So I go to the Civil Courts building, find the courtroom, and proceed to not have a writing implement, except for a purple calligraphy pen, which I don't think is appropriate for filling out this bunch of forms. (Note to self: why do you never have a pen?! You always have like five different lipsticks and nothing to write with. That's bad! Very bad!)

There's no one else there except for another woman with the same forms I have. She sees me rummaging around and kindly lets me use her pen. We chat a little, and discover that both of us have the same story. Registered to vote in the February primaries, voted, and now don't exist. Not that we're paranoid, but WTF?

Then someone comes out of the courtroom and says they're closed for lunch. Come back in an hour and a half.


So I'm walking around the Tenderloin, looking for something to do for 90 minutes. I see a drug deal, some people in very bad shape sitting in wheelchairs and more than a few lawyer-y looking types. (For those of you who don't know the lay of the land, City Hall is adjacent to a neighborhood known for violence and poverty, the Tenderloin.) The Tenderloin has some very cool, old buildings, but it's not a place you want to hang out and gawk. You can look but you keep moving and you pay attention to who's around you.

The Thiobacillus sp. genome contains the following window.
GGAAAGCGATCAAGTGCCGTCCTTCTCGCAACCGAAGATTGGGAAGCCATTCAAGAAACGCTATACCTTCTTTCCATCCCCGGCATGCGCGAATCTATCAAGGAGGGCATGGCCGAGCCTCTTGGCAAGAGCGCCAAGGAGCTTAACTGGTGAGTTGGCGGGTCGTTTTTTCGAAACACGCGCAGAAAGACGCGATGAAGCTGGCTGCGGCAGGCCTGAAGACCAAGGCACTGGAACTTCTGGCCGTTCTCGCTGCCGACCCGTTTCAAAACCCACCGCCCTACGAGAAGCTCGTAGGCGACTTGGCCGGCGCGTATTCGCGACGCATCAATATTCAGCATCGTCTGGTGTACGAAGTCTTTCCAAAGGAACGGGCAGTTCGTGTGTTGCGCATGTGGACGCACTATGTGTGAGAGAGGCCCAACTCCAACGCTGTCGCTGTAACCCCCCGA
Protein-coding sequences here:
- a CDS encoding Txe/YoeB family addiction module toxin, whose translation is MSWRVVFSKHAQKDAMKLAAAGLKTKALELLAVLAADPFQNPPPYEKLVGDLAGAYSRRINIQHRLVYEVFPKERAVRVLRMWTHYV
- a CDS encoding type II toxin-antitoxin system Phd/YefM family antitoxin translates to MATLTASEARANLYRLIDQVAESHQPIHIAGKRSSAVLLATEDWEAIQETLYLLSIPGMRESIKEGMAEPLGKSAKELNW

The good news is that I happened upon a Burmese restaurant I read about and wanted to try, except I'm never near the Tenderloin at lunch. So I decided to have some tea leaf salad and some coconut milk and chicken soup. What's a tangobaby post without a foodie story anyway?

I love Burmese tea leaf salad (La Pat Dok). It's made with fermented tea leaves, dried shrimp, cabbage, tomate, fried garlic, sesame seeds and peas and nuts. This one was very good.

While I was sitting there, still feeling nervous about having to go to court and talk to a judge, I realized that I should be very grateful to be here eating tea leaf salad and having some recourse to the law and my rights. If I was sitting in Burma, or Myanmar as it's now called, I could be eating some kick-ass salad with NO voting rights. Or I could be in prison. For a fascinating book about Burma and also George Orwell's ties to that country, read Finding George Orwell in Burma by Emma Larkin. It's a fantastic read.